Really? That’s what you want to dial up to eleven? Why not a more modest and less Godzilla approach? (For the record, the 1991 Godzilla is 100m tall). PLUS this insanely massive beast is only level 15 in Rolemaster, relatively modest in a system which has spells up to level 50.

The usual RM section on herbs follows- with each herb meriting a quarter page. In the past we’ve gotten crazy healing herbs grown from demons blood. This time we get cardamom, elderberry, and dandelions. Six pages of fennel and the like. Seriously. Then there’s one page of “Artisan Constructs”- magic items with a sales pitch. Why are these here and not in the magic items section which follows? One of the items presented is: a clock. Well, clocks in general. Two paragraphs to say that.

The actual magic item section which follows, my favorite part from the previous volumes, takes the same approach as the monster section. No quick reference table, overly wordy descriptions for the items. Fewer items but more stats, rules, and stories about the items. These come in the usual classes Potions; Weapons; Armor; Shields; Modest Items; Potent Items; Most Potent Items; and Artifacts. The new addition is Rune Stones. These are token stones with modest powers- Barber, Clean, and Groom stones for example. Each one could have been described in just a sentence or two, as the earlier books did. Instead each gets a paragraph or more. That pattern follows all the way through this section- items which could have been done in a couple of lines get multiple paragraphs. There’s frequent game fiction to illustrate an item. In contrast to the open-ended minimalism of the earlier volumes this book wants to dwell on the ideas and give you all the details. It isn’t that there aren’t cool things here- but you have to work harder to get through the text to find those. That’s a disservice to the players and GM- assuming they need all of those details.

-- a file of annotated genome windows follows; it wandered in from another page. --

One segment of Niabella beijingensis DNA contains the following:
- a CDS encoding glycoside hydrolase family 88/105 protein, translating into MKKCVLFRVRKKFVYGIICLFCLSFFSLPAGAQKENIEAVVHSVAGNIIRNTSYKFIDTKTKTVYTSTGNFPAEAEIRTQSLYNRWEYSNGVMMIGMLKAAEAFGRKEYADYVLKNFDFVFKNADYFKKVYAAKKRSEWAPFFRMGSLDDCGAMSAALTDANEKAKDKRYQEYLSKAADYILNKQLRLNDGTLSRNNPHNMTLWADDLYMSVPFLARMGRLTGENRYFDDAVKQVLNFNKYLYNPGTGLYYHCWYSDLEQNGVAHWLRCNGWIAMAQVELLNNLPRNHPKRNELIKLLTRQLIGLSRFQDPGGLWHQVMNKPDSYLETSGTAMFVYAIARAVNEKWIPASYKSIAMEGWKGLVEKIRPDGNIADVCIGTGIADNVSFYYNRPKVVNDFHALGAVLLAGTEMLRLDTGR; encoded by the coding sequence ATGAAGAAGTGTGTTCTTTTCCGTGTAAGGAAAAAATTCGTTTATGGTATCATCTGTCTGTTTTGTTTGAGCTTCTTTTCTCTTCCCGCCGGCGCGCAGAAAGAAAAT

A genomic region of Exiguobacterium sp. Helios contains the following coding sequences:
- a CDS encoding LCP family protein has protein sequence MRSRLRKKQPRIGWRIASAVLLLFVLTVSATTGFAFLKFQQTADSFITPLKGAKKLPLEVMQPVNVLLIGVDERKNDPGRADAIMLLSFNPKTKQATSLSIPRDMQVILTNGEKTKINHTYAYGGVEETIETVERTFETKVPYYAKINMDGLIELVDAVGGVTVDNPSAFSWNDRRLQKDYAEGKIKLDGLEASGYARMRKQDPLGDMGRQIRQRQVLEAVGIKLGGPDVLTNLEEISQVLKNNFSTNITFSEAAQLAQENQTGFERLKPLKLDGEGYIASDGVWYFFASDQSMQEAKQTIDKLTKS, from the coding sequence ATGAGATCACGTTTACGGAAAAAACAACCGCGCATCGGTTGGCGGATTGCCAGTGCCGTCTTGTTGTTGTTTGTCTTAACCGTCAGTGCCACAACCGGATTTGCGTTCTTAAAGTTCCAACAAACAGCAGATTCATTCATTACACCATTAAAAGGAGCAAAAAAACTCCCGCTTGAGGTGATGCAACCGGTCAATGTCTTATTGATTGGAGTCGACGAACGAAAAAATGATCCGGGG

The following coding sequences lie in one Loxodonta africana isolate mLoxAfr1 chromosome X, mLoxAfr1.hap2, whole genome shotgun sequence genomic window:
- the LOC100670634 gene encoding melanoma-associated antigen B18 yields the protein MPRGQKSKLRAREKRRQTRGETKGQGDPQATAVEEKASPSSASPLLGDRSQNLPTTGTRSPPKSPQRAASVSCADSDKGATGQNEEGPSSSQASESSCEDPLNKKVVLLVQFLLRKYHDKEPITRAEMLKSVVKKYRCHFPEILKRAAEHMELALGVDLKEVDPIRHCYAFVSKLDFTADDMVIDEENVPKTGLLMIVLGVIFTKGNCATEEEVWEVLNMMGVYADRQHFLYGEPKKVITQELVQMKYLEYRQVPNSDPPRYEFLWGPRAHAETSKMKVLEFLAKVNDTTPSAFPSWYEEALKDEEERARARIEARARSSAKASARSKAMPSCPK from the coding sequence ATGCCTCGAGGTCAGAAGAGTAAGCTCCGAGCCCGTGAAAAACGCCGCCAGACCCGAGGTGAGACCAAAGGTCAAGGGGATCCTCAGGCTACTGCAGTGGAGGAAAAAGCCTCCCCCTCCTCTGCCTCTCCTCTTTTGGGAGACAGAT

On the other hand, if you disliked the minimalism of C&T I and II, then this may be up your alley.

The last third of the book is taken up with tables and charts. Pages 101 through 106 offer consolidated random treasure tables for everything from all of the Companions and C&T series. That’s tied to the end index (136-142) which lists the book and page the items actual appears in. Even more extensive are the composite random encounter tables broken down by environment type and covered all the creatures across all of the books. These run from page 106 to 128. Next there’s two pages of the creature stats tables- just for those from this book. So instead of putting them close to their section, they put them all here. Finally there’s also a comprehensive index of Rolemaster monsters from 131 to 135.

Hey, if you didn’t like tables you wouldn’t be playing RM, amirite?

This book makes many design choices I don’t like. There’s some cool stuff here- more than a few inspired magic items, but I rarely go to Creatures & Treasures III because of the high fluff to idea ratio. I check out the first two volumes and reluctantly come here if nothing catches my eye. The comprehensive tables at the end, a full third of the book, feel like a waste of space for me. I don’t use those when I run, and it reminds me how far I am away from that style of game. Not that there’s anything bad with it- but even for those who do run those randomized or hexcrawl campaigns, it seems like overkill. Especially because the monsters on those charts aren't divided by level or threat. Hey, first session, you're walking along the beach and *BOOM* a level 15, 900-foot-tall flying Man-o-War attacks.

So, yeah, that's fun.